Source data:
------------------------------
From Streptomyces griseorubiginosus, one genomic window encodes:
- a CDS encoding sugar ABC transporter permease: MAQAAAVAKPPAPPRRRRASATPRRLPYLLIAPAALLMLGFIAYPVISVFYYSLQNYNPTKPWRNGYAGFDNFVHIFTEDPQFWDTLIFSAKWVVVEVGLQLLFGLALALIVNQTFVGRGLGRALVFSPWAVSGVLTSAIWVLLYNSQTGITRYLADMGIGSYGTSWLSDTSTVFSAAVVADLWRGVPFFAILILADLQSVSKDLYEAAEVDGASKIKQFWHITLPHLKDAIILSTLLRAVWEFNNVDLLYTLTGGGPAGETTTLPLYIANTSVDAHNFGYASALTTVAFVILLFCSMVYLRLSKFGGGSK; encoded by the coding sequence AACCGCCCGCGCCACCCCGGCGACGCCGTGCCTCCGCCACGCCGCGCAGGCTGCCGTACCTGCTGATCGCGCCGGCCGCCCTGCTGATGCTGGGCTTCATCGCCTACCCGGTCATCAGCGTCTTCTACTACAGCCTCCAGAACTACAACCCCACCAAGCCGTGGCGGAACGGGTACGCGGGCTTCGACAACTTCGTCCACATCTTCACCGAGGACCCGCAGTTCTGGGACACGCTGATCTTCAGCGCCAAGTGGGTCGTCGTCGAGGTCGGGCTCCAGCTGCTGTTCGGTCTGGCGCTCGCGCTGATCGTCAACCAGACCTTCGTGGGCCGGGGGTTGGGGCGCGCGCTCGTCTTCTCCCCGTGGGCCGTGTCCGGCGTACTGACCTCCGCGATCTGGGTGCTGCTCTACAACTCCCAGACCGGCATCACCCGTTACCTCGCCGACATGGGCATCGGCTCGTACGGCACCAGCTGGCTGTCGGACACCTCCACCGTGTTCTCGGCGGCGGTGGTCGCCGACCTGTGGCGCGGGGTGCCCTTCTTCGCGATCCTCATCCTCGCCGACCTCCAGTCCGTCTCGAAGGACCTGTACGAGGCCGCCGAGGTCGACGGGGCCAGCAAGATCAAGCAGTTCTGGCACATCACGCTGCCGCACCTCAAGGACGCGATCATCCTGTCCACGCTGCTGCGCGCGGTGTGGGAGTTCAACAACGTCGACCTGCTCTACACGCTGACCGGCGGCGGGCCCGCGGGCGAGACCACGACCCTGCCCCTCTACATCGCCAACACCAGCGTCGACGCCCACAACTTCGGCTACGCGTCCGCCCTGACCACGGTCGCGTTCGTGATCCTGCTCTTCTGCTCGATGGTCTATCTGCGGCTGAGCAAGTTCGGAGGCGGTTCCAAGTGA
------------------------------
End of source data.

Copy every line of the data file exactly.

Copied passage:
From Streptomyces griseorubiginosus, one genomic window encodes:
- a CDS encoding sugar ABC transporter permease: MAQAAAVAKPPAPPRRRRASATPRRLPYLLIAPAALLMLGFIAYPVISVFYYSLQNYNPTKPWRNGYAGFDNFVHIFTEDPQFWDTLIFSAKWVVVEVGLQLLFGLALALIVNQTFVGRGLGRALVFSPWAVSGVLTSAIWVLLYNSQTGITRYLADMGIGSYGTSWLSDTSTVFSAAVVADLWRGVPFFAILILADLQSVSKDLYEAAEVDGASKIKQFWHITLPHLKDAIILSTLLRAVWEFNNVDLLYTLTGGGPAGETTTLPLYIANTSVDAHNFGYASALTTVAFVILLFCSMVYLRLSKFGGGSK; encoded by the coding sequence AACCGCCCGCGCCACCCCGGCGACGCCGTGCCTCCGCCACGCCGCGCAGGCTGCCGTACCTGCTGATCGCGCCGGCCGCCCTGCTGATGCTGGGCTTCATCGCCTACCCGGTCATCAGCGTCTTCTACTACAGCCTCCAGAACTACAACCCCACCAAGCCGTGGCGGAACGGGTACGCGGGCTTCGACAACTTCGTCCACATCTTCACCGAGGACCCGCAGTTCTGGGACACGCTGATCTTCAGCGCCAAGTGGGTCGTCGTCGAGGTCGGGCTCCAGCTGCTGTTCGGTCTGGCGCTCGCGCTGATCGTCAACCAGACCTTCGTGGGCCGGGGGTTGGGGCGCGCGCTCGTCTTCTCCCCGTGGGCCGTGTCCGGCGTACTGACCTCCGCGATCTGGGTGCTGCTCTACAACTCCCAGACCGGCATCACCCGTTACCTCGCCGACATGGGCATCGGCTCGTACGGCACCAGCTGGCTGTCGGACACCTCCACCGTGTTCTCGGCGGCGGTGGTCGCCGACCTGTGGCGCGGGGTGCCCTTCTTCGCGATCCTCATCCTCGCCGACCTCCAGTCCGTCTCGAAGGACCTGTACGAGGCCGCCGAGGTCGACGGGGCCAGCAAGATCAAGCAGTTCTGGCACATCACGCTGCCGCACCTCAAGGACGCGATCATCCTGTCCACGCTGCTGCGCGCGGTGTGGGAGTTCAACAACGTCGACCTGCTCTACACGCTGACCGGCGGCGGGCCCGCGGGCGAGACCACGACCCTGCCCCTCTACATCGCCAACACCAGCGTCGACGCCCACAACTTCGGCTACGCGTCCGCCCTGACCACGGTCGCGTTCGTGATCCTGCTCTTCTGCTCGATGGTCTATCTGCGGCTGAGCAAGTTCGGAGGCGGTTCCAAGTGA